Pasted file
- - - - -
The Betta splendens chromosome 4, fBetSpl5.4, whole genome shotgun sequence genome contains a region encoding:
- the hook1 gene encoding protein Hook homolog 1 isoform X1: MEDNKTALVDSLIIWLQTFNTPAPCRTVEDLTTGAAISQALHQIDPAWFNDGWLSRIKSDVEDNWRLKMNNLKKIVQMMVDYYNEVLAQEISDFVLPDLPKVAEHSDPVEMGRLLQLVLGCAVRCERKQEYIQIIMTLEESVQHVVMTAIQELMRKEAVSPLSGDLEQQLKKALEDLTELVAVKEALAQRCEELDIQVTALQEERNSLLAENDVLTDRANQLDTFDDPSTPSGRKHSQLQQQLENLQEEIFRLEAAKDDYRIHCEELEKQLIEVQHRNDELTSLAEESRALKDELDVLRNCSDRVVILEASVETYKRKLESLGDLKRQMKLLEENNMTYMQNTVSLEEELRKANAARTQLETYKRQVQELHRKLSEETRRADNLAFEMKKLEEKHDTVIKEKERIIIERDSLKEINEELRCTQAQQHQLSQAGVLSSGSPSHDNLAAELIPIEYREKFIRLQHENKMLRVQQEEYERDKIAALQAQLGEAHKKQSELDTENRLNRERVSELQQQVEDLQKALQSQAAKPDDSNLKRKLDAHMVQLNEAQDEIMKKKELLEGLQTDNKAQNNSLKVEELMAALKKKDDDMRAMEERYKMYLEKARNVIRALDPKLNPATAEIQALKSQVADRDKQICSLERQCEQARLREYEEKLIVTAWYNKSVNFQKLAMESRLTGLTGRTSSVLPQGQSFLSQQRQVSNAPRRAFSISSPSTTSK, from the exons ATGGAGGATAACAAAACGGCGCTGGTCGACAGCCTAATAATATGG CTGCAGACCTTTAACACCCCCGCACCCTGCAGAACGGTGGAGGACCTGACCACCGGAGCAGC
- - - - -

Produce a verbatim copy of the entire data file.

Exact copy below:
The Betta splendens chromosome 4, fBetSpl5.4, whole genome shotgun sequence genome contains a region encoding:
- the hook1 gene encoding protein Hook homolog 1 isoform X1: MEDNKTALVDSLIIWLQTFNTPAPCRTVEDLTTGAAISQALHQIDPAWFNDGWLSRIKSDVEDNWRLKMNNLKKIVQMMVDYYNEVLAQEISDFVLPDLPKVAEHSDPVEMGRLLQLVLGCAVRCERKQEYIQIIMTLEESVQHVVMTAIQELMRKEAVSPLSGDLEQQLKKALEDLTELVAVKEALAQRCEELDIQVTALQEERNSLLAENDVLTDRANQLDTFDDPSTPSGRKHSQLQQQLENLQEEIFRLEAAKDDYRIHCEELEKQLIEVQHRNDELTSLAEESRALKDELDVLRNCSDRVVILEASVETYKRKLESLGDLKRQMKLLEENNMTYMQNTVSLEEELRKANAARTQLETYKRQVQELHRKLSEETRRADNLAFEMKKLEEKHDTVIKEKERIIIERDSLKEINEELRCTQAQQHQLSQAGVLSSGSPSHDNLAAELIPIEYREKFIRLQHENKMLRVQQEEYERDKIAALQAQLGEAHKKQSELDTENRLNRERVSELQQQVEDLQKALQSQAAKPDDSNLKRKLDAHMVQLNEAQDEIMKKKELLEGLQTDNKAQNNSLKVEELMAALKKKDDDMRAMEERYKMYLEKARNVIRALDPKLNPATAEIQALKSQVADRDKQICSLERQCEQARLREYEEKLIVTAWYNKSVNFQKLAMESRLTGLTGRTSSVLPQGQSFLSQQRQVSNAPRRAFSISSPSTTSK, from the exons ATGGAGGATAACAAAACGGCGCTGGTCGACAGCCTAATAATATGG CTGCAGACCTTTAACACCCCCGCACCCTGCAGAACGGTGGAGGACCTGACCACCGGAGCAGC